DETROIT — A woman who illegally collected $308,000 in Social Security benefits after her mother’s death was sentenced Thursday to a year and a day in prison, a rare punishment for that crime in southeastern Michigan.

U.S. District Judge Mark Goldsmith found the case “deeply troubling,” noting that Sandra Sarnowski’s mother died in 1998 yet she continued to spend monthly Social Security payments into 2013.

“This was not some temporary crime of opportunity, one aberrational event,” Goldsmith said. “It was a crime repeatedly committed over 15 years.”

Assistant U.S. Attorney Ryan Particka said it was the largest Social Security fraud case in recent years in the Detroit area. He has argued for prison in many similar cases, but judges typically choose a lighter punishment.

In June, a man who collected $122,000 for a decade after his grandmother’s death got probation and community service. With credit for good behavior, Sarnowski, 65, likely will spend less than a year in prison.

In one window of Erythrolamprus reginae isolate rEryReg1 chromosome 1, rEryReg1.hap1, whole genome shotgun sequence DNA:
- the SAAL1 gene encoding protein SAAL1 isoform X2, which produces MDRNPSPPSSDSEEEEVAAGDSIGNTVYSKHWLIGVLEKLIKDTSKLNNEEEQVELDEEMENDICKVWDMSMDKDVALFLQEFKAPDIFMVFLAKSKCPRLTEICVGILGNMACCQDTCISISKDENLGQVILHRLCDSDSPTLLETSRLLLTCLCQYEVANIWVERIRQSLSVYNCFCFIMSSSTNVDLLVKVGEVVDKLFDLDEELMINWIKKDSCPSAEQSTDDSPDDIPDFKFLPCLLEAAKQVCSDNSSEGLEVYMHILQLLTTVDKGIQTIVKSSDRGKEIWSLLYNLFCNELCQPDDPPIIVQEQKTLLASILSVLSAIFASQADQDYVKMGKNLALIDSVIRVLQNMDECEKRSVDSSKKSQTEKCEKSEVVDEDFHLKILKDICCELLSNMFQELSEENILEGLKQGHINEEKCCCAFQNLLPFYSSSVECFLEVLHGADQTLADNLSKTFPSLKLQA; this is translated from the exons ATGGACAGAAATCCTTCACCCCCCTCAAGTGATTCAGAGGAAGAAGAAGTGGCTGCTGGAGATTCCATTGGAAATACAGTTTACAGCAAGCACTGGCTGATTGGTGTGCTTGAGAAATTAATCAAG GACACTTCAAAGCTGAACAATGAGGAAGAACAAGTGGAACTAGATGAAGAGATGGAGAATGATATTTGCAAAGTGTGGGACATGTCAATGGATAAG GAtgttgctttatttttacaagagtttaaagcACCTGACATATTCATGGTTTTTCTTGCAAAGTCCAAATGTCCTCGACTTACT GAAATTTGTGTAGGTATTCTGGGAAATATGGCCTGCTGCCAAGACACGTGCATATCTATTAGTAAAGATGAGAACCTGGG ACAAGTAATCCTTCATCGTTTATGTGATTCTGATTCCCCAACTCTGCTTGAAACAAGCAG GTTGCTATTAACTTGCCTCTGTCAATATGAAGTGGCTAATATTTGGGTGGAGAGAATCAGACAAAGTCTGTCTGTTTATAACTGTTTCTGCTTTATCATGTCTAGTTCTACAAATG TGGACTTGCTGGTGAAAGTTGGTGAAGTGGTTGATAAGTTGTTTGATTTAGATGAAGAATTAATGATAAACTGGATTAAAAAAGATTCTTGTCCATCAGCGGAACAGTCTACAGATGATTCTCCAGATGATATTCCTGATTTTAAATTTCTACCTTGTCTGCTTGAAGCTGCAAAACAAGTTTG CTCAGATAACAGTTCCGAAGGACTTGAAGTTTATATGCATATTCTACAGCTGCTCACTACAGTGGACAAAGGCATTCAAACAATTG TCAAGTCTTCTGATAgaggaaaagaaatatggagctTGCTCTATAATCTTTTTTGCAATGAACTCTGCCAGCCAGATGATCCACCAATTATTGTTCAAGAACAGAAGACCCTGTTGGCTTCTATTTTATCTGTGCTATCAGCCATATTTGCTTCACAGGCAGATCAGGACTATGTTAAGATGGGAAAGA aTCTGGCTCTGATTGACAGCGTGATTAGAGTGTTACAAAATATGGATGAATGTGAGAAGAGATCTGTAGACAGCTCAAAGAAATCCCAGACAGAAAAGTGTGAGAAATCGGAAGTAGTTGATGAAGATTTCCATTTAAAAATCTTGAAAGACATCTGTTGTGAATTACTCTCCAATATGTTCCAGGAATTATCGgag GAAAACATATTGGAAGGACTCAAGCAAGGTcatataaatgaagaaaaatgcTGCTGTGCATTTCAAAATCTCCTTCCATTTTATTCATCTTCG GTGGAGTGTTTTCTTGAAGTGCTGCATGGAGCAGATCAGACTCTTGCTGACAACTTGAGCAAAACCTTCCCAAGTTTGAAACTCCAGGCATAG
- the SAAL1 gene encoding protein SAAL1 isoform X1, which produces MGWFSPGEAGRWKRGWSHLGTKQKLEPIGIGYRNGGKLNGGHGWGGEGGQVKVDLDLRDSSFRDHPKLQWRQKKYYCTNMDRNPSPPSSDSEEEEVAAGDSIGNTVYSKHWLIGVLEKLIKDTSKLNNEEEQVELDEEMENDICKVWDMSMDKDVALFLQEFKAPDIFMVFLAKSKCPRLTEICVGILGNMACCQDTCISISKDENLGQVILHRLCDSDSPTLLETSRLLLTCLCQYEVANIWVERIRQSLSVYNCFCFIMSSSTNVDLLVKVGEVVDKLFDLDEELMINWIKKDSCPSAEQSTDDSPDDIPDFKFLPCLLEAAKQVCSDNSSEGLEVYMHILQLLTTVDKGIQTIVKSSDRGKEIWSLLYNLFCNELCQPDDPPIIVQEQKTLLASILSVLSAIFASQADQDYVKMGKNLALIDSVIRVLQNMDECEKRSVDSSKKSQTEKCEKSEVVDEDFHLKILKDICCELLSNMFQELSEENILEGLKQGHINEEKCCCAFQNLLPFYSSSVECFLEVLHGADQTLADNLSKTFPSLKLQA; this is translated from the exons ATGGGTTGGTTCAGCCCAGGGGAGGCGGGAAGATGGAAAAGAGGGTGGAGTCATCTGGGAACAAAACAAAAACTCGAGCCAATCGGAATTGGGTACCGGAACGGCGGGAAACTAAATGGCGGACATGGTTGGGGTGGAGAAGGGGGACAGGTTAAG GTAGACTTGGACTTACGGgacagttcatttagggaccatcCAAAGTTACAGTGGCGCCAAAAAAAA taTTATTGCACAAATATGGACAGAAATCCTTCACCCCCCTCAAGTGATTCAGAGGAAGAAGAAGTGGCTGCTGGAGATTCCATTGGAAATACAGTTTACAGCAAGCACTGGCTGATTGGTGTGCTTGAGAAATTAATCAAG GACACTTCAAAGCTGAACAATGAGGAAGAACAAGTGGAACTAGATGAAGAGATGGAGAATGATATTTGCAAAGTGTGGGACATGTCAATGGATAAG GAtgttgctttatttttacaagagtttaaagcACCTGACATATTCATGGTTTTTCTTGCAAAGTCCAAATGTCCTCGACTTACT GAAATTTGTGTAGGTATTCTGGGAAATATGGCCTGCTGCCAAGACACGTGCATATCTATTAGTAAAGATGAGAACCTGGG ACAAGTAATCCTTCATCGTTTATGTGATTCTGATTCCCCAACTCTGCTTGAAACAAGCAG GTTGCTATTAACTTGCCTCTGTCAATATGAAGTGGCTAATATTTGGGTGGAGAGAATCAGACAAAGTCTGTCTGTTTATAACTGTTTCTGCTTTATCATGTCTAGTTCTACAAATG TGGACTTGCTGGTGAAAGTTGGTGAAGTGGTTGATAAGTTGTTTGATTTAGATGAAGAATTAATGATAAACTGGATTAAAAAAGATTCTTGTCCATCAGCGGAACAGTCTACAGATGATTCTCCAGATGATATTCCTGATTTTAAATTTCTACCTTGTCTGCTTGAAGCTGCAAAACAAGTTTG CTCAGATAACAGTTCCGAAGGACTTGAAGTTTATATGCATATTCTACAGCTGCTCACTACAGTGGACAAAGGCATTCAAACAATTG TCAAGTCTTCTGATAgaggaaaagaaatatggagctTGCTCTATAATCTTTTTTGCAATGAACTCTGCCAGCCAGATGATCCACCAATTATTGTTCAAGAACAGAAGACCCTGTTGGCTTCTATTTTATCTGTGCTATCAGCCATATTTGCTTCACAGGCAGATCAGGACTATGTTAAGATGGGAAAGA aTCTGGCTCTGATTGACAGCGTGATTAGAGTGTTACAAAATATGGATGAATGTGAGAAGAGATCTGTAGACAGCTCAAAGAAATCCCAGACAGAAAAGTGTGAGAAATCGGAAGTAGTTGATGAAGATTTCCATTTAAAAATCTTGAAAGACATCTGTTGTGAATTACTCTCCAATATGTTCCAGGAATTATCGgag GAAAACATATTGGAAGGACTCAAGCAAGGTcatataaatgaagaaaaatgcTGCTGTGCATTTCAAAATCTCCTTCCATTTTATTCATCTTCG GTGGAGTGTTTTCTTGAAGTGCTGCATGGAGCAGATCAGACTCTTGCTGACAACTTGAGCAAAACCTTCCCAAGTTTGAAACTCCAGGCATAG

“I am deeply, deeply sorry. … I wish I could go back in time to make the right choice,” the Troy woman said, crying as she spoke to the judge.

The government benefits should have ended with the death of Sarnowski’s mother. Sarnowski said she called the Social Security Administration to report the death, but the money kept flowing and she never followed up.

There was no evidence that she needed the cash to survive. Sarnowski owns a condominium in Glen Arbor near Lake Michigan, an asset now for sale for $389,000 to repay the government.

Defense attorney Jill Price said Sarnowski’s judgment was clouded by sorrow following her mother’s death.

The judge acknowledged the grief but added: “It certainly doesn’t take 15 years to deal with the loss of a parent.”

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